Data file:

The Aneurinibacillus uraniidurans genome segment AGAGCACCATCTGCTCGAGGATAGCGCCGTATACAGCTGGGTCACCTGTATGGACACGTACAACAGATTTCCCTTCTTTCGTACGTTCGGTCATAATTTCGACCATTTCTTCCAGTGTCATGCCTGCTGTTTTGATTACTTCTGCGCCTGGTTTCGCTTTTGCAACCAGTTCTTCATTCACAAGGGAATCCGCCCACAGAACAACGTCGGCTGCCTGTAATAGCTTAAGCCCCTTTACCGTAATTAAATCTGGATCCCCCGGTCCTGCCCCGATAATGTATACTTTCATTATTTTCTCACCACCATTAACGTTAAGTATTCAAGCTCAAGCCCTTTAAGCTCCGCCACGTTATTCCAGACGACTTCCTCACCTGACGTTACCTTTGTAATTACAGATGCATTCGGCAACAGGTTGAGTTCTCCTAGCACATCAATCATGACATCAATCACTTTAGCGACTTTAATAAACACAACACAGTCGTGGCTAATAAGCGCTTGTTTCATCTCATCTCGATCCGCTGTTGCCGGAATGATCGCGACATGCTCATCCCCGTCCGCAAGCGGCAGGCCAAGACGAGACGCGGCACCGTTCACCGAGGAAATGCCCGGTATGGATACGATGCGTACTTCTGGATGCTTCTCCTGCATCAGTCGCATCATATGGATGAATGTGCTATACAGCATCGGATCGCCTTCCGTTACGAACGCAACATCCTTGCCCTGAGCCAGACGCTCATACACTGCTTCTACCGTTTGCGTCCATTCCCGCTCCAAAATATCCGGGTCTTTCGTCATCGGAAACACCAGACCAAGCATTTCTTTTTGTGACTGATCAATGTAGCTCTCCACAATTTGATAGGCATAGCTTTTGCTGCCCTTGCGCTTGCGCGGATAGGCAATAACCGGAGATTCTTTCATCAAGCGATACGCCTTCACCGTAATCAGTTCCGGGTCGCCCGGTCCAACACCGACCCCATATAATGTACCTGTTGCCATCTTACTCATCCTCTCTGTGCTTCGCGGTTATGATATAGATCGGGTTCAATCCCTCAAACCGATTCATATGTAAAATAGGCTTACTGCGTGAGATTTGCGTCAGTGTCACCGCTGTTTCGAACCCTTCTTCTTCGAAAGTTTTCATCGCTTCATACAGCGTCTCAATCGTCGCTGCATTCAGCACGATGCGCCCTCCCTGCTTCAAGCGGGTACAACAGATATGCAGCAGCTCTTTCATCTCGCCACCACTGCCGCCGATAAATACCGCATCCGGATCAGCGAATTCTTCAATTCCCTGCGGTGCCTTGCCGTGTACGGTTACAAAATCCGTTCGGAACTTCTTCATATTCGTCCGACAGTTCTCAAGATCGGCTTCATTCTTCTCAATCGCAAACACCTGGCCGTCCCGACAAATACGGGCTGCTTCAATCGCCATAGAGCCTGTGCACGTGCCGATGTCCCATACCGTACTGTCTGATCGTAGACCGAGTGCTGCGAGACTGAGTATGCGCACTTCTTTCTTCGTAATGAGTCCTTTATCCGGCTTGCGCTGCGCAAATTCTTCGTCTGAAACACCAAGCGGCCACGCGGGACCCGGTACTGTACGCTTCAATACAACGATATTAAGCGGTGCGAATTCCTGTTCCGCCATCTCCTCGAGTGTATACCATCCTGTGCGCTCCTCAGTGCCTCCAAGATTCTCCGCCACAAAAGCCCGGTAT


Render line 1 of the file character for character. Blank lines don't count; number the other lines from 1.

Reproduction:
The Aneurinibacillus uraniidurans genome segment AGAGCACCATCTGCTCGAGGATAGCGCCGTATACAGCTGGGTCACCTGTATGGACACGTACAACAGATTTCCCTTCTTTCGTACGTTCGGTCATAATTTCGACCATTTCTTCCAGTGTCATGCCTGCTGTTTTGATTACTTCTGCGCCTGGTTTCGCTTTTGCAACCAGTTCTTCATTCACAAGGGAATCCGCCCACAGAACAACGTCGGCTGCCTGTAATAGCTTAAGCCCCTTTACCGTAATTAAATCTGGATCCCCCGGTCCTGCCCCGATAATGTATACTTTCATTATTTTCTCACCACCATTAACGTTAAGTATTCAAGCTCAAGCCCTTTAAGCTCCGCCACGTTATTCCAGACGACTTCCTCACCTGACGTTACCTTTGTAATTACAGATGCATTCGGCAACAGGTTGAGTTCTCCTAGCACATCAATCATGACATCAATCACTTTAGCGACTTTAATAAACACAACACAGTCGTGGCTAATAAGCGCTTGTTTCATCTCATCTCGATCCGCTGTTGCCGGAATGATCGCGACATGCTCATCCCCGTCCGCAAGCGGCAGGCCAAGACGAGACGCGGCACCGTTCACCGAGGAAATGCCCGGTATGGATACGATGCGTACTTCTGGATGCTTCTCCTGCATCAGTCGCATCATATGGATGAATGTGCTATACAGCATCGGATCGCCTTCCGTTACGAACGCAACATCCTTGCCCTGAGCCAGACGCTCATACACTGCTTCTACCGTTTGCGTCCATTCCCGCTCCAAAATATCCGGGTCTTTCGTCATCGGAAACACCAGACCAAGCATTTCTTTTTGTGACTGATCAATGTAGCTCTCCACAATTTGATAGGCATAGCTTTTGCTGCCCTTGCGCTTGCGCGGATAGGCAATAACCGGAGATTCTTTCATCAAGCGATACGCCTTCACCGTAATCAGTTCCGGGTCGCCCGGTCCAACACCGACCCCATATAATGTACCTGTTGCCATCTTACTCATCCTCTCTGTGCTTCGCGGTTATGATATAGATCGGGTTCAATCCCTCAAACCGATTCATATGTAAAATAGGCTTACTGCGTGAGATTTGCGTCAGTGTCACCGCTGTTTCGAACCCTTCTTCTTCGAAAGTTTTCATCGCTTCATACAGCGTCTCAATCGTCGCTGCATTCAGCACGATGCGCCCTCCCTGCTTCAAGCGGGTACAACAGATATGCAGCAGCTCTTTCATCTCGCCACCACTGCCGCCGATAAATACCGCATCCGGATCAGCGAATTCTTCAATTCCCTGCGGTGCCTTGCCGTGTACGGTTACAAAATCCGTTCGGAACTTCTTCATATTCGTCCGACAGTTCTCAAGATCGGCTTCATTCTTCTCAATCGCAAACACCTGGCCGTCCCGACAAATACGGGCTGCTTCAATCGCCATAGAGCCTGTGCACGTGCCGATGTCCCATACCGTACTGTCTGATCGTAGACCGAGTGCTGCGAGACTGAGTATGCGCACTTCTTTCTTCGTAATGAGTCCTTTATCCGGCTTGCGCTGCGCAAATTCTTCGTCTGAAACACCAAGCGGCCACGCGGGACCCGGTACTGTACGCTTCAATACAACGATATTAAGCGGTGCGAATTCCTGTTCCGCCATCTCCTCGAGTGTATACCATCCTGTGCGCTCCTCAGTGCCTCCAAGATTCTCCGCCACAAAAGCCCGGTAT